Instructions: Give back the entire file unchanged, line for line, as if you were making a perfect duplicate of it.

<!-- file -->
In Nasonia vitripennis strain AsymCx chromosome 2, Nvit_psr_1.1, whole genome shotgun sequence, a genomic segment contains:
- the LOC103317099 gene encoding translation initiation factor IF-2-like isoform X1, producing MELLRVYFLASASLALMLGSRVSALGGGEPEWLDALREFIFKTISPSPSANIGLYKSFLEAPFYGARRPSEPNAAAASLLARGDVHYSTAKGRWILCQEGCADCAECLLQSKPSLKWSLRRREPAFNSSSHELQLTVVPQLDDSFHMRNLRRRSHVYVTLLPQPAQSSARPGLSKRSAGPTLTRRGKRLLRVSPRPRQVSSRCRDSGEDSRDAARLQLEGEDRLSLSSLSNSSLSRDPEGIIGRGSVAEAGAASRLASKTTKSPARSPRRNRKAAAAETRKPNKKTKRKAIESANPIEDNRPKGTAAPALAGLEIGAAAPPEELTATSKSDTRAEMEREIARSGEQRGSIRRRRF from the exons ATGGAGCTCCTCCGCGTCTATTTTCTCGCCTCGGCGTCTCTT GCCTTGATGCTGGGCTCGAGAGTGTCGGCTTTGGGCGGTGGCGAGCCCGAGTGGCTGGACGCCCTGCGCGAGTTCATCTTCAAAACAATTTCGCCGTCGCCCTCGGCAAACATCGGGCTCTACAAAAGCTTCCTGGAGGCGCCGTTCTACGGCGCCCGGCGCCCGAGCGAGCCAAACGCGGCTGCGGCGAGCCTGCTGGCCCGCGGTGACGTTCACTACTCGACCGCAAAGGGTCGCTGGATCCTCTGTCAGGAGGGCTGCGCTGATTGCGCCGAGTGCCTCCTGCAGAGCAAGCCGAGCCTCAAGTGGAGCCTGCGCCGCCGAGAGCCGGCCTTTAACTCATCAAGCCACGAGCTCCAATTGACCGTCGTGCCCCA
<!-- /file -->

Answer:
In Nasonia vitripennis strain AsymCx chromosome 2, Nvit_psr_1.1, whole genome shotgun sequence, a genomic segment contains:
- the LOC103317099 gene encoding translation initiation factor IF-2-like isoform X1, producing MELLRVYFLASASLALMLGSRVSALGGGEPEWLDALREFIFKTISPSPSANIGLYKSFLEAPFYGARRPSEPNAAAASLLARGDVHYSTAKGRWILCQEGCADCAECLLQSKPSLKWSLRRREPAFNSSSHELQLTVVPQLDDSFHMRNLRRRSHVYVTLLPQPAQSSARPGLSKRSAGPTLTRRGKRLLRVSPRPRQVSSRCRDSGEDSRDAARLQLEGEDRLSLSSLSNSSLSRDPEGIIGRGSVAEAGAASRLASKTTKSPARSPRRNRKAAAAETRKPNKKTKRKAIESANPIEDNRPKGTAAPALAGLEIGAAAPPEELTATSKSDTRAEMEREIARSGEQRGSIRRRRF from the exons ATGGAGCTCCTCCGCGTCTATTTTCTCGCCTCGGCGTCTCTT GCCTTGATGCTGGGCTCGAGAGTGTCGGCTTTGGGCGGTGGCGAGCCCGAGTGGCTGGACGCCCTGCGCGAGTTCATCTTCAAAACAATTTCGCCGTCGCCCTCGGCAAACATCGGGCTCTACAAAAGCTTCCTGGAGGCGCCGTTCTACGGCGCCCGGCGCCCGAGCGAGCCAAACGCGGCTGCGGCGAGCCTGCTGGCCCGCGGTGACGTTCACTACTCGACCGCAAAGGGTCGCTGGATCCTCTGTCAGGAGGGCTGCGCTGATTGCGCCGAGTGCCTCCTGCAGAGCAAGCCGAGCCTCAAGTGGAGCCTGCGCCGCCGAGAGCCGGCCTTTAACTCATCAAGCCACGAGCTCCAATTGACCGTCGTGCCCCA